The E-Print 1000 beneath the video wall on the tiny Indigo stand at Ipex 1993

It is 20 years since the landmark Ipex 93 exhibition, which saw the first digital colour production presses launched. Simon Eccles looks back, and forward.

It is fair to say that the start of commercial digital printing, and the roots of Digital Printer magazine, go back 20 years this autumn, to the Ipex exhibition in September 1993. This saw the worldwide launches of three ground breaking digital printing technologies that went on to change the industry (some more than others) and whose descendants are still on the market.

Indigo showed the world’s first commercially viable liquid toner colour press, the E-Print 1000, Xeikon (together with its investor Agfa) showed the world’s first high speed web fed dry toner colour press, the DCP-1 (Agfa called it Chromapress) and Presstek demonstrated the world’s first on-press lithographic plate imaging, on a Heidelberg press. 


Indigo’s impact

Benny Landa, founder of Indigo, was then, as now, the consummate showman. This ensured that Indigo’s original E-Print 1000 digital offset colour press at Ipex received press and public attention out of all proportion to the company’s status as a largely unknown Israeli developer with no track record in actually making commercial presses. The Indigo stand was small by later standards, but it drew crowds who blocked the aisles when the press was demonstrated. 

Alon Bar-Shany is today vice president and general manager of HP’s Indigo division. ‘I joined in 1995,’ he said, ‘and for years people were talking about Ipex 93, where we showed the press and people were standing in line, and we had videos and pictures.’ 

It took until well into 1994 before any presses were delivered to UK customers, with the first going to Rexam Digital Imaging in Reading. Early machines were so unreliable they were only shipped in pairs and had full time Indigo technicians to help keep them going. Mr Landa said he now regrets shipping them so soon, which is one reason he is determined to not let his new Nanographic presses out until he is satisfied that they are ready.

The E-Print 1000 was slow by today’s standards: just 1000 A3 CMYK sheets per hour, or half that if duplexing. Today’s fastest sheet fed SRA3 model, the 7600, is more than three times as fast at around 3600 sheets per hour.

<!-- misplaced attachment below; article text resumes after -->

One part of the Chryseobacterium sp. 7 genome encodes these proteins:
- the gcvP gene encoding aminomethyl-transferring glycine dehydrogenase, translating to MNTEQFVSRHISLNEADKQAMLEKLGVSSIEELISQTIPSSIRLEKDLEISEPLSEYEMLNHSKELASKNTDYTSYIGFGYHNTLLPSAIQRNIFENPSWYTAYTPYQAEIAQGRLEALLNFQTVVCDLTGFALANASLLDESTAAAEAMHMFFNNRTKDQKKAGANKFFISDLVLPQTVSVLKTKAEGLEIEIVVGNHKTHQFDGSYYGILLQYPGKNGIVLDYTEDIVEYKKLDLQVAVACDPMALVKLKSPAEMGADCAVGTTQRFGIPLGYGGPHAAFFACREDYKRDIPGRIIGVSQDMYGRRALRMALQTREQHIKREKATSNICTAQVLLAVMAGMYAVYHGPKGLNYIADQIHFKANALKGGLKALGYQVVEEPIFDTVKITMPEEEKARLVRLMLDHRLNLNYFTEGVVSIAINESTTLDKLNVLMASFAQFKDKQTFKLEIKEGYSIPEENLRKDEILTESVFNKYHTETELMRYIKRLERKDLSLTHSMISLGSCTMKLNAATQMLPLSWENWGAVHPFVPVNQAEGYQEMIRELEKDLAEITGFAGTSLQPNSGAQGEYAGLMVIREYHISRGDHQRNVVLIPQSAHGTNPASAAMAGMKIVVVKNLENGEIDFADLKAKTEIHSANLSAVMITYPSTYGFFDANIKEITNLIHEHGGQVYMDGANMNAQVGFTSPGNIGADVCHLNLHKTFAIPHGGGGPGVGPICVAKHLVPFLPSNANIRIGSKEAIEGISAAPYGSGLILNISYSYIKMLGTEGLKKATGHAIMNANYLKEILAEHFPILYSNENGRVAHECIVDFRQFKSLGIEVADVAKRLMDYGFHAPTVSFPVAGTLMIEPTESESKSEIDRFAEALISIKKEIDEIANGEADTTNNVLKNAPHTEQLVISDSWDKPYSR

Digital Printer asked Mr Landa what he recalls of Ipex 1993. He replied: ‘What a thrill it was to have throngs of visitors looking on in disbelief at a printing machine that could spew out offset-like prints, each one different from the other. This was such a new and foreign concept that many insisted that we show them the input stack so they could verify that we hadn’t pre-printed the sheets! Now that’s what you live for.

B.Landa '93 Benny Landa in the 1990s

‘The Indigo technology evolved over a 16 year period before being unveiled at Ipex in 1993,’ he explained. ‘In the early eighties, it was a ‘direct transfer’ technology, meaning that ink was transferred to paper directly from a photoconductor. Then, in 1984, we invented ElectroInk, which enabled that direct transfer process to print with high quality on a broad range of papers.

‘It was then that this direct-transfer technology was licensed to companies such as DuPont, Xerox, Harris Graphics and others. DuPont and Xerox formed a joint venture, DX Imaging (DXI) to develop a proofing machine based upon the technology, which was shown in private to select customers at Ipex 88. By that time, we at Indigo had already invented Digital Offset Colour printing, which made its debut at Ipex 93. The rest is history.’

In 2001, with Indigo successful and well established, Mr Landa sold the company to HP, which has continued development of ever faster and more capable models. Last year it announced the B2 larger format series, of which the sheet fed 10000 is now reaching customers.

Mr Landa took a reported $800 million for Indigo, which he used for a mixture of funding good causes and setting up blue sky technical development ventures. One of these led to discoveries in pigment particle  handling that triggered the development of Nanography, a new printing process, revealed with Mr Landa’s characteristic pizazz at drupa 2012. 

HP continues to innovate, stresses Mr Bar-Shany. ‘The technology is key, but so are the people. We still have a lot of people who were around in 1993 and we certainly still have most of the people who were here in 2001 when HP acquired Indigo. So Benny has moved on but I and the key R&D and sales people are still around. There’s a strong passion for the technology, for the customers, for the innovation.’ 


Xeikon flies high

In the June of 1993 a company that nobody had heard of held a press conference and announced a completely new full colour digital printing technology. What is more, it was endorsed by the mighty Agfa, which was putting its badge and front end on a version of its own.